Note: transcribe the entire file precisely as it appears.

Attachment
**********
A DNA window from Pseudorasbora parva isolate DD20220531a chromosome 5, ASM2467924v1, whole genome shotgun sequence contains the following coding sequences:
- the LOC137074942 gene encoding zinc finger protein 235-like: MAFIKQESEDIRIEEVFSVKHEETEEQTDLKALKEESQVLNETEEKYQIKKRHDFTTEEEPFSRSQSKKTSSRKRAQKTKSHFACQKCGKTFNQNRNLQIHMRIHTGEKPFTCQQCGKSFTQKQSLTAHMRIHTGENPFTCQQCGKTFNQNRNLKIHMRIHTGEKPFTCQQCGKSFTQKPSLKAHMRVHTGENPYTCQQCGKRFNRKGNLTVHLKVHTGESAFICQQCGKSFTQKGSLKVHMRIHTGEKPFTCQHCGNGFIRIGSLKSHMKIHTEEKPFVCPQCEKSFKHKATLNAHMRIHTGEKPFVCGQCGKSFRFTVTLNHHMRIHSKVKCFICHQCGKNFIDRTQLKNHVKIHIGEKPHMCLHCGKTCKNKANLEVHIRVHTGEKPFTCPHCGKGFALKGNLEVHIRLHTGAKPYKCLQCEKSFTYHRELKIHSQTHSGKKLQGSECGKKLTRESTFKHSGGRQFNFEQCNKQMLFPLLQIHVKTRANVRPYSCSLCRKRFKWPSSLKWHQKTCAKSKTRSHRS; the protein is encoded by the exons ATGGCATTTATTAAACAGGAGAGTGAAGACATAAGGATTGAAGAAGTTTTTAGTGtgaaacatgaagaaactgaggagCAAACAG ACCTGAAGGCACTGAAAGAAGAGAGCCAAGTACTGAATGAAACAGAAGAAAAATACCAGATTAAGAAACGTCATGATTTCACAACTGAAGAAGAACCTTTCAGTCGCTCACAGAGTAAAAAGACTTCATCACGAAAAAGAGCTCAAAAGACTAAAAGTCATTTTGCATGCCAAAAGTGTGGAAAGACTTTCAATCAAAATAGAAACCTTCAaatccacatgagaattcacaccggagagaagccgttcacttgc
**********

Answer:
A DNA window from Pseudorasbora parva isolate DD20220531a chromosome 5, ASM2467924v1, whole genome shotgun sequence contains the following coding sequences:
- the LOC137074942 gene encoding zinc finger protein 235-like: MAFIKQESEDIRIEEVFSVKHEETEEQTDLKALKEESQVLNETEEKYQIKKRHDFTTEEEPFSRSQSKKTSSRKRAQKTKSHFACQKCGKTFNQNRNLQIHMRIHTGEKPFTCQQCGKSFTQKQSLTAHMRIHTGENPFTCQQCGKTFNQNRNLKIHMRIHTGEKPFTCQQCGKSFTQKPSLKAHMRVHTGENPYTCQQCGKRFNRKGNLTVHLKVHTGESAFICQQCGKSFTQKGSLKVHMRIHTGEKPFTCQHCGNGFIRIGSLKSHMKIHTEEKPFVCPQCEKSFKHKATLNAHMRIHTGEKPFVCGQCGKSFRFTVTLNHHMRIHSKVKCFICHQCGKNFIDRTQLKNHVKIHIGEKPHMCLHCGKTCKNKANLEVHIRVHTGEKPFTCPHCGKGFALKGNLEVHIRLHTGAKPYKCLQCEKSFTYHRELKIHSQTHSGKKLQGSECGKKLTRESTFKHSGGRQFNFEQCNKQMLFPLLQIHVKTRANVRPYSCSLCRKRFKWPSSLKWHQKTCAKSKTRSHRS; the protein is encoded by the exons ATGGCATTTATTAAACAGGAGAGTGAAGACATAAGGATTGAAGAAGTTTTTAGTGtgaaacatgaagaaactgaggagCAAACAG ACCTGAAGGCACTGAAAGAAGAGAGCCAAGTACTGAATGAAACAGAAGAAAAATACCAGATTAAGAAACGTCATGATTTCACAACTGAAGAAGAACCTTTCAGTCGCTCACAGAGTAAAAAGACTTCATCACGAAAAAGAGCTCAAAAGACTAAAAGTCATTTTGCATGCCAAAAGTGTGGAAAGACTTTCAATCAAAATAGAAACCTTCAaatccacatgagaattcacaccggagagaagccgttcacttgc